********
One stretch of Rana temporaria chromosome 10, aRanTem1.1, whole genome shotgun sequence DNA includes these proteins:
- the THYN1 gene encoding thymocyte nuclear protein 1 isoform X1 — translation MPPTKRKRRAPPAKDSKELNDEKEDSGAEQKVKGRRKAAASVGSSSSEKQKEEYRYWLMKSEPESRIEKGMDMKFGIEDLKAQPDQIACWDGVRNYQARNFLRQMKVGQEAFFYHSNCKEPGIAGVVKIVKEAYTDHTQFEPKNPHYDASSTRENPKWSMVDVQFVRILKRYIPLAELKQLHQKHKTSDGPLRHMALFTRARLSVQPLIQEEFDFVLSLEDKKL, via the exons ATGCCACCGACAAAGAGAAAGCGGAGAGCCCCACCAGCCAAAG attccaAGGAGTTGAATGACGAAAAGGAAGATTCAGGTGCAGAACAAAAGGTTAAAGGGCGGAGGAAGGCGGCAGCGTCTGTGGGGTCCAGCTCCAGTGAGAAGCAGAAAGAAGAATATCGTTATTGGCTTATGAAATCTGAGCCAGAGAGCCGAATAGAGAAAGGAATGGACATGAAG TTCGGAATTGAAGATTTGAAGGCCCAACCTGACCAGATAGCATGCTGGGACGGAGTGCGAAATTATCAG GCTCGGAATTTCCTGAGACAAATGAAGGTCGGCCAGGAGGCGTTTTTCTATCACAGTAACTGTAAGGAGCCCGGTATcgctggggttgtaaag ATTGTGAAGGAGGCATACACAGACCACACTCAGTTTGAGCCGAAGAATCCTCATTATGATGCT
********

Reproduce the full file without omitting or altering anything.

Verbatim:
One stretch of Rana temporaria chromosome 10, aRanTem1.1, whole genome shotgun sequence DNA includes these proteins:
- the THYN1 gene encoding thymocyte nuclear protein 1 isoform X1 — translation MPPTKRKRRAPPAKDSKELNDEKEDSGAEQKVKGRRKAAASVGSSSSEKQKEEYRYWLMKSEPESRIEKGMDMKFGIEDLKAQPDQIACWDGVRNYQARNFLRQMKVGQEAFFYHSNCKEPGIAGVVKIVKEAYTDHTQFEPKNPHYDASSTRENPKWSMVDVQFVRILKRYIPLAELKQLHQKHKTSDGPLRHMALFTRARLSVQPLIQEEFDFVLSLEDKKL, via the exons ATGCCACCGACAAAGAGAAAGCGGAGAGCCCCACCAGCCAAAG attccaAGGAGTTGAATGACGAAAAGGAAGATTCAGGTGCAGAACAAAAGGTTAAAGGGCGGAGGAAGGCGGCAGCGTCTGTGGGGTCCAGCTCCAGTGAGAAGCAGAAAGAAGAATATCGTTATTGGCTTATGAAATCTGAGCCAGAGAGCCGAATAGAGAAAGGAATGGACATGAAG TTCGGAATTGAAGATTTGAAGGCCCAACCTGACCAGATAGCATGCTGGGACGGAGTGCGAAATTATCAG GCTCGGAATTTCCTGAGACAAATGAAGGTCGGCCAGGAGGCGTTTTTCTATCACAGTAACTGTAAGGAGCCCGGTATcgctggggttgtaaag ATTGTGAAGGAGGCATACACAGACCACACTCAGTTTGAGCCGAAGAATCCTCATTATGATGCT